Monday , June 17 2024

Hanoi’s air quality at ‘very unhealthy’ levels


Hanoi’s air quality monitoring systems on Wednesday morning showed unhealthy air quality levels, with four areas showing very unhealthy levels.

All 35 air quality monitoring stations by the Hanoi Department of Natural Resources and the Environment showed air quality index (AQI) at 100-300 at 9 a.m., meaning air quality was between “poor” and “very unhealthy.”

Most of them recorded “unhealthy” levels of air quality, with “very unhealthy” air recorded at four stations at Ly Thai To Street in downtown Hoan Kiem District, Pham Van Dong in Bac Tu Liem District, Cau Dien in Nam Tu Liem District and Tu Hiep in Thanh Tri District. Air quality levels tend to fall as noon approaches.

With AQI levels at “very unhealthy,” environmental agencies recommend people to avoid outdoors activities. People should wear masks if they need to go out. People in sensitive groups should stay home and avoid strenuous activities.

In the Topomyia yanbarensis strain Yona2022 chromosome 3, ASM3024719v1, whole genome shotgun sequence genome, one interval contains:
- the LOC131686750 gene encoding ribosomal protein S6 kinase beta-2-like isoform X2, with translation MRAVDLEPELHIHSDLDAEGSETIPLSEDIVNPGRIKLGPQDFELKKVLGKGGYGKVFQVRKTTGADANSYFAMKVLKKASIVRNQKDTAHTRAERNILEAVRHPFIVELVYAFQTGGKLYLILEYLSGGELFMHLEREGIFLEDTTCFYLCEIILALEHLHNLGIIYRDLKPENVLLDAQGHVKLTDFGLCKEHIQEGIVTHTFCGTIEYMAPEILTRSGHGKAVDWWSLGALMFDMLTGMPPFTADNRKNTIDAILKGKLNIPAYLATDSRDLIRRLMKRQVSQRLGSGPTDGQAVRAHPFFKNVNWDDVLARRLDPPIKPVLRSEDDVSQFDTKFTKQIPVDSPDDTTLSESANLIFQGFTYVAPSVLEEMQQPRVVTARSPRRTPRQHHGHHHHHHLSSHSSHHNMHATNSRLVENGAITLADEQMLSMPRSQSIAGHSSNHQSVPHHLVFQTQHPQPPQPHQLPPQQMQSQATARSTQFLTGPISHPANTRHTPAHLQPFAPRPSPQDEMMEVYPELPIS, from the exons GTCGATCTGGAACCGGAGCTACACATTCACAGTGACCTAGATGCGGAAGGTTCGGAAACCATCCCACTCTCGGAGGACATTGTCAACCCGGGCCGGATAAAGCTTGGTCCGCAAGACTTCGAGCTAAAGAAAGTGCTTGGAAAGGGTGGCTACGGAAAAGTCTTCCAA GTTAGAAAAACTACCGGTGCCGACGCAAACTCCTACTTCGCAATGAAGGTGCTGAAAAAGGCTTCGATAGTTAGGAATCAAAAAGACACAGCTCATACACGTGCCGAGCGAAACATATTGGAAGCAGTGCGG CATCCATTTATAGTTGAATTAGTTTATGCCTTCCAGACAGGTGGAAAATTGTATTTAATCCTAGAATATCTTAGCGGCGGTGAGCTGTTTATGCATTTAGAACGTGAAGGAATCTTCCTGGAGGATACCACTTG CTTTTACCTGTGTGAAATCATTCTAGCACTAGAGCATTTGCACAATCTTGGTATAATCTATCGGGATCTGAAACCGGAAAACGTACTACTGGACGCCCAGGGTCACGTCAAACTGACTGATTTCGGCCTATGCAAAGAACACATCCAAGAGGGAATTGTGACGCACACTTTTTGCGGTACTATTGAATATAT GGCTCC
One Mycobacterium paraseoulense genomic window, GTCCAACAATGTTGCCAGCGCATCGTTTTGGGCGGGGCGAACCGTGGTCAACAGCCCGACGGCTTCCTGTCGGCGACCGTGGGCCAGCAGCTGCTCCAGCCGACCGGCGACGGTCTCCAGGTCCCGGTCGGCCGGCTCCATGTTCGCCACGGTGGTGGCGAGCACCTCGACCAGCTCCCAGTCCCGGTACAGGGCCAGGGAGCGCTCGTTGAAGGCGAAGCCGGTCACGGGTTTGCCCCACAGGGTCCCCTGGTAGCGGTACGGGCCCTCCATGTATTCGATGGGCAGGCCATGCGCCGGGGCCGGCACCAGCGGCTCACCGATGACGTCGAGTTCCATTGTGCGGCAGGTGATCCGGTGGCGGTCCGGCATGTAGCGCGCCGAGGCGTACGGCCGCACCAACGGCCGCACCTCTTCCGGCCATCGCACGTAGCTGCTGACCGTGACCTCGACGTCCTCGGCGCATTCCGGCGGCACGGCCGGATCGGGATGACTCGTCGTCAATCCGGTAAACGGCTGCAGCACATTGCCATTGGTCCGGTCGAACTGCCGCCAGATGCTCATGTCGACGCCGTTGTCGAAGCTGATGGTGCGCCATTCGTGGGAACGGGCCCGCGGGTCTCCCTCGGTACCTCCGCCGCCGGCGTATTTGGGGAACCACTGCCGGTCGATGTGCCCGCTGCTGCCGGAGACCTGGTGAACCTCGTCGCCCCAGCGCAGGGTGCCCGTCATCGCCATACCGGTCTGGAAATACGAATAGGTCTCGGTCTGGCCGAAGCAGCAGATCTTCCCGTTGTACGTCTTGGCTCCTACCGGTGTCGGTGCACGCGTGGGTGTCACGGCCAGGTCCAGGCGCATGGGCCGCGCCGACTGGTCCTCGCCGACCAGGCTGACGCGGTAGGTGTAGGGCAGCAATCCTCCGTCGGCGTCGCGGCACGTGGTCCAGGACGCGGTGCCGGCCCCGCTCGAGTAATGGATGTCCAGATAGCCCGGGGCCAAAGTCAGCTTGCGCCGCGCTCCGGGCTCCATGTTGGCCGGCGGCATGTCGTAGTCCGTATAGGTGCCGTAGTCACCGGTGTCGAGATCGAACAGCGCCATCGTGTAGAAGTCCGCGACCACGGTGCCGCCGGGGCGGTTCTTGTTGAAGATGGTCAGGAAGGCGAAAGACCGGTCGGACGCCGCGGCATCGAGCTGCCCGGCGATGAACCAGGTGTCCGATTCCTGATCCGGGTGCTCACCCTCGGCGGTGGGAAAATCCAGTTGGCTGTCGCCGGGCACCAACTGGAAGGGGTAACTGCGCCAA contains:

Switzerland-based air quality monitoring facility IQAir AirVisual ranked Hanoi as the third most polluted city in the world on Wednesday morning. However, the facility also anticipated that as wind speed increases on Thursday, air pollution in the city is expected to drop considerably.

Air quality monitoring stations by the U.S. Embassy in Hanoi showed an AQI level at 273, categorized as “very unhealthy.” Vietnamese environment monitoring app PAM Air meanwhile saw dozens of locations in the city with AQI levels over 300, categorized as “hazardous,” when people are recommended to stay home.

PAM Air stations revealed that AQI levels could reach 413 at locations in Dong Anh Town, Dong Anh District, with spots reaching 379 in Thanh Xuan District and 376 in Ba Dinh District.

The latest report by the World Bank and the Hanoi People’s Committee revealed that over 40% of people living in cities are being exposed to PM2.5 levels that are twice the national standards, and much higher than international standards set by the WHO.

Satellite map data revealed that pollution was especially severe during the winter months from October to February next year, due to the impacts of climate change, wind patterns and the burning of straw.

About a third of the PM2.5 dust came from sources in Hanoi, while the rest came from outside areas.

Clear skies and little winds in Hanoi have contributed to increased levels of air pollution, environmental experts said.

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